They were able to attract many former clients, including individuals and five nonprofit organizations. Because of privacy issues, Rock Point does not divulge the names of individual clients. One of the nonprofits is in Yakima, Wash.: Perry Technical Institute, a large vocational school. “Their investment accounts have grown nicely since 2004,” Huffman observes, “and we take pride in the small part we have played in their success.”
Another long-term nonprofit client is the First Baptist Church on St. Paul Street in Burlington, just around the corner from Rock Point Advisors’ Lawson Lane offices. Board of trustees member Stu Burroughs, who served on the church’s investment committee for 12 years, can’t praise the firm highly enough.
“I think the world of those guys,” he says. “We have been delighted with Mike and his team. Their social conscience is a match for us, and they have been very responsive to our requests. They have overachieved for our church right from the beginning, and they did it without being overly aggressive or with too much fluctuation.”
Burroughs is referring to Rock Point’s socially responsible focus for its investment portfolios, which begins with the exclusion of companies that derive a significant portion of their revenues from weaponry, alcohol, tobacco, or gambling. But it goes beyond that to look for companies with outstanding environmental, social, and governance profiles. Although these criteria alone do not justify an investment decision, Rock Point looks favorably on companies that have a good environmental impact (e.g., renewable energy, water, sustainability), treat their workers well, and are well managed.
“Governance includes how a company treats its shareholders,” Huffman says. “Are they transparent? Do they offer exorbitant pay packages to their CEOs?”
He makes the case that these socially responsible filters are not just ethical but ultimately lead to better investment returns. “If you excluded Walmart, Exxon, and General Electric from your portfolio over the last 10 years,” he says, “you would be ahead of the game.”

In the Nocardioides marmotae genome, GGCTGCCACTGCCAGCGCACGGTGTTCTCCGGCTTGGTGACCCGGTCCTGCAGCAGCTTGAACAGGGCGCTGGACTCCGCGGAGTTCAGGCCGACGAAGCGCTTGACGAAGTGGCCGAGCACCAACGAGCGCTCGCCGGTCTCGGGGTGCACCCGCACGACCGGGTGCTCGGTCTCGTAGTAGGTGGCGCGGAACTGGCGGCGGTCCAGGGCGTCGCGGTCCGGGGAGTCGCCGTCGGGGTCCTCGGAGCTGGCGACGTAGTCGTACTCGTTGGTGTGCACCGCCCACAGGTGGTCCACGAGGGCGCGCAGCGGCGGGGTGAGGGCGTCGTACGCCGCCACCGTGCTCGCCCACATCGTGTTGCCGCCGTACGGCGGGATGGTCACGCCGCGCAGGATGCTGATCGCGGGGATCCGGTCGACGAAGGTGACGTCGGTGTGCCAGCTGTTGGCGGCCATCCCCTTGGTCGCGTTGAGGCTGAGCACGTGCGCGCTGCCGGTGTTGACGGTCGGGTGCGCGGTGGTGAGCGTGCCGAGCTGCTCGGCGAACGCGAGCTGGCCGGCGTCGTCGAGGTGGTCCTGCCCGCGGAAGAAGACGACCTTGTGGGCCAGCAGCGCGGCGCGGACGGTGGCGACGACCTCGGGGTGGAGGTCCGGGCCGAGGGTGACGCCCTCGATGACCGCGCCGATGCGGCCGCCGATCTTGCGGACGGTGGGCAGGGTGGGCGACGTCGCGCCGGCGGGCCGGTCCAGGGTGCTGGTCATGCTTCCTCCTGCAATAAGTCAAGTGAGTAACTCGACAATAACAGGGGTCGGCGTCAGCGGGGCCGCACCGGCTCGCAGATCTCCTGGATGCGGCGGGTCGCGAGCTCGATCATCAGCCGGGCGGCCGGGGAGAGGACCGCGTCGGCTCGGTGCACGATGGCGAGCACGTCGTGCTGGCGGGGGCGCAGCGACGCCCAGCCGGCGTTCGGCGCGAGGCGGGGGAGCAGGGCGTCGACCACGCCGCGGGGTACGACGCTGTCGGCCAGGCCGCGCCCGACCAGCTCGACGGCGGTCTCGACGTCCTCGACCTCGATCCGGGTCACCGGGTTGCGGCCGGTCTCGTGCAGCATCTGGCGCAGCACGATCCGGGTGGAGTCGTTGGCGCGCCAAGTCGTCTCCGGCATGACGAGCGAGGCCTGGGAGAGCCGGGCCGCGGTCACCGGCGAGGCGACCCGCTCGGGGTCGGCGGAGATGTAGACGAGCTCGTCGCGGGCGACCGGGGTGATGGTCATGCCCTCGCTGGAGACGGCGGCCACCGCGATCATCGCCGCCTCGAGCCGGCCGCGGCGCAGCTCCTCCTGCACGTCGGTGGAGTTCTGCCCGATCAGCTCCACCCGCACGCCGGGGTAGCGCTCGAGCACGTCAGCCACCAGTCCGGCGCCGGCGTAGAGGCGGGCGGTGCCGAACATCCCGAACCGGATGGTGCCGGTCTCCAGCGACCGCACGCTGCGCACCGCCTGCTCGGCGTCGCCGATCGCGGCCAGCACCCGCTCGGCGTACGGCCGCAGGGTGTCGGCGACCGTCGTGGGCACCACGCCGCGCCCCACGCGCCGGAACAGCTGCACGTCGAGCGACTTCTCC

On the other hand, one who had invested in Green Mountain Coffee Roasters over the last few years (as Rock Point Advisors has done in many of its portfolios) would have seen the investment grow almost exponentially. GMCR is noted for its focus on fair trade, organic coffees and socially responsible programs, although it is still struggling with non-biodegradable packaging. “They are working on that problem,” Huffman says.
Rock Point offers three general portfolio types that feature individual stocks and bonds rather than mutual funds. “Equity Focus–Appreciation” pursues long-term appreciation through undervalued shares; “Equity Focus–Yield” slants its holdings a bit more toward stocks that offer attractive dividends. Finally, the “Balanced–Strategic” portfolio pursues long-term growth with lower volatility than an equity-only account by including up to 40 percent in bonds.
Huffman describes his stock-picking strategy as a “simple straightforward approach,” but it is a bit complicated to explain. Many investors focus on the P/E ratio, which is the share price divided by the earnings per share. “But that earnings figure is an easily manipulated number,” Huffman points out. He and his team — including Todd Wulfson and Matt Wootten — look at income statements, cash flow, and the balance sheet to determine the earnings before interest and taxes (EBIT). They compare it to the enterprise value (EV) of the entire company, which includes debt and basically amounts to what it would cost to buy the entire business. Dividing EBIT by EV gives an estimated rate of return. They look for high-return businesses that offer opportunities for further earnings growth.